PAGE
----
Profound Predictions

For patients diagnosed with glioma, a deadly form of brain tumor, the future can be very uncertain. While gliomas are often fatal within two years of diagnosis, some patients can survive for ten years or more. Predicting the course of a patient’s disease at diagnosis is critical in selecting the right therapy.

Researchers at Emory and Northwestern Universities have developed artificial intelligence software that can predict the survival of patients diagnosed with glioma by examining data from tissue biopsies. The approach, described in Proceedings of the National Academy of Sciences, is more accurate than the predictions of doctors.

Doctors currently use a combination of genomic tests and microscopic examination of tissues to predict how a patient’s disease will behave clinically or respond to therapy. While reliable, genomic testing does not completely explain patient outcomes. Microscopic examination is used to further refine prognosis; however, it is very subjective and interpretations can impact critical treatment decisions.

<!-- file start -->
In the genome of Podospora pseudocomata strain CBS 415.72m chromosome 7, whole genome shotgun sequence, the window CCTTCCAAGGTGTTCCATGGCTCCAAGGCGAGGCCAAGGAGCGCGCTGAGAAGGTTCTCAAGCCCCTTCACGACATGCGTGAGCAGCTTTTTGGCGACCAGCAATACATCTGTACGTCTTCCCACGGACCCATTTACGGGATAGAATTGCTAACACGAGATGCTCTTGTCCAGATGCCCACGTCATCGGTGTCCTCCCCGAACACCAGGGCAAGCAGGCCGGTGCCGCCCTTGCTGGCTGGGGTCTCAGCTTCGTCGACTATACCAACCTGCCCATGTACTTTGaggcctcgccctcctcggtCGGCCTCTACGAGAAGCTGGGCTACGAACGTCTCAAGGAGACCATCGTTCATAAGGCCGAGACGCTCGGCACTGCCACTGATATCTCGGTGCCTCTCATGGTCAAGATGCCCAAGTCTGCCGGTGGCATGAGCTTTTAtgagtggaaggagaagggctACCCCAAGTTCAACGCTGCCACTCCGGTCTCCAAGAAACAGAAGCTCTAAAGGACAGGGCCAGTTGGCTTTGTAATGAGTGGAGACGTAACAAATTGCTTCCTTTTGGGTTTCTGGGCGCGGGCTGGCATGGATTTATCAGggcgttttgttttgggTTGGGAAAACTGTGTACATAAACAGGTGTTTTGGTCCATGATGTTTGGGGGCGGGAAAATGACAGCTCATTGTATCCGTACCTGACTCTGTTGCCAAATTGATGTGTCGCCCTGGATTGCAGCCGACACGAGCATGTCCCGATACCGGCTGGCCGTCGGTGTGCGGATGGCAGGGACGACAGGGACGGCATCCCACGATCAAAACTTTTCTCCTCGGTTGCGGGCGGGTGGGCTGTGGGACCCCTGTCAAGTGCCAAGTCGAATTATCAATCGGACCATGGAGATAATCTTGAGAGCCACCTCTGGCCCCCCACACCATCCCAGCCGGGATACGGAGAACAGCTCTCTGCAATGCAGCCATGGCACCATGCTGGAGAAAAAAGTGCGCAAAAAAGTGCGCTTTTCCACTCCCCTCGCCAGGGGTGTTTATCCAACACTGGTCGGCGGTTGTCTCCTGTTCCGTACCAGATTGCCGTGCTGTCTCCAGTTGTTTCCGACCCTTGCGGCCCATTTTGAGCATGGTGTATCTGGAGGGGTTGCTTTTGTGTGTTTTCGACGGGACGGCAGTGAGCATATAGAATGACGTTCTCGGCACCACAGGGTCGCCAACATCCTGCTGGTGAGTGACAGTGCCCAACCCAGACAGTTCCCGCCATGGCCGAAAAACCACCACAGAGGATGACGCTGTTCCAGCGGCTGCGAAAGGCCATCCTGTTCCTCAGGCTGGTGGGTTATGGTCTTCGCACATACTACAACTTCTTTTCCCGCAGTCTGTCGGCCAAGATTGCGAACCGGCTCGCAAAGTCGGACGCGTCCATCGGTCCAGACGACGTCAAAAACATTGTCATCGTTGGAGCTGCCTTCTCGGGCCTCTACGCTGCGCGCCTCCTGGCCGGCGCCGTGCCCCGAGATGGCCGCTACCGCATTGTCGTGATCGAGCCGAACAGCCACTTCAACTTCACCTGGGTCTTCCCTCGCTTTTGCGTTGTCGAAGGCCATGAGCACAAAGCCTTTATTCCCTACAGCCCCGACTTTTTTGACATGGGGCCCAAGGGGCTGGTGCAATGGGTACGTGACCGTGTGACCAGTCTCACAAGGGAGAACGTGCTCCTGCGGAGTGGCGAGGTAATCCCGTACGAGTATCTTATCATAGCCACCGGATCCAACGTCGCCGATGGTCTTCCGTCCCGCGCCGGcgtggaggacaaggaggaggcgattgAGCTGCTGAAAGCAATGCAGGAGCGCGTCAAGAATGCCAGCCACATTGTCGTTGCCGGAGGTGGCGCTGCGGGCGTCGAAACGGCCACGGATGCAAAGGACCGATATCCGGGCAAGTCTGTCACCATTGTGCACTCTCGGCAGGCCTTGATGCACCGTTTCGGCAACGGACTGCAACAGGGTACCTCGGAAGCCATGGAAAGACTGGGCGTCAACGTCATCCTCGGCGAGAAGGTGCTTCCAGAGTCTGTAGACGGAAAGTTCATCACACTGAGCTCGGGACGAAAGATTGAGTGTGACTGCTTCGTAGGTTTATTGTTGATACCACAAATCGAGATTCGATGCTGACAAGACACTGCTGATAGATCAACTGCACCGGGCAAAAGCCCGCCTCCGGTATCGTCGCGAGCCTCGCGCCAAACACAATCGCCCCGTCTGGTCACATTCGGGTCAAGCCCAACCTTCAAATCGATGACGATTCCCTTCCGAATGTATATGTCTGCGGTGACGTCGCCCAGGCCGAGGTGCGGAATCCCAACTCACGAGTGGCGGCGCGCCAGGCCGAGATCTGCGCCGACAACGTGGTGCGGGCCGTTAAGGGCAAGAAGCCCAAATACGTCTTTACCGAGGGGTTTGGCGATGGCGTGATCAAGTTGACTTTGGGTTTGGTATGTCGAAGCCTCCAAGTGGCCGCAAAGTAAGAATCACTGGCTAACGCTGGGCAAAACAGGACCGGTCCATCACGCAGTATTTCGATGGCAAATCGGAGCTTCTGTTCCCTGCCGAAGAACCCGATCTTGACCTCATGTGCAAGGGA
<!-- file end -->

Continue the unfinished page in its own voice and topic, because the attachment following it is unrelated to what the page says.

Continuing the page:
Researchers used an approach called deep learning to train software to learn visual patterns associated with patient survival using microscopic images of brain tumor tissue samples. The breakthrough resulted from combining this advanced technology with more conventional methods that statisticians use to analyze patient outcomes. When the software was trained using both images and genomic data, its predictions of how long patients survive beyond diagnosis were more accurate than those of human pathologists. The study used public data produced by the National Cancer Institute’s Cancer Genome Atlas project to develop and evaluate the algorithm.

“The eventual goal is to use this software to provide doctors with more accurate and consistent information. We want to identify patients where treatment can extend life,” says Lee Cooper, lead author and a professor of biomedical informatics at Emory School of Medicine and Winship Cancer Institute. Lead neuropathologist Daniel Brat, who began developing the software while at Emory, is now chair of pathology at Northwestern University Feinberg School of Medicine.

Email the Editor

Share This Story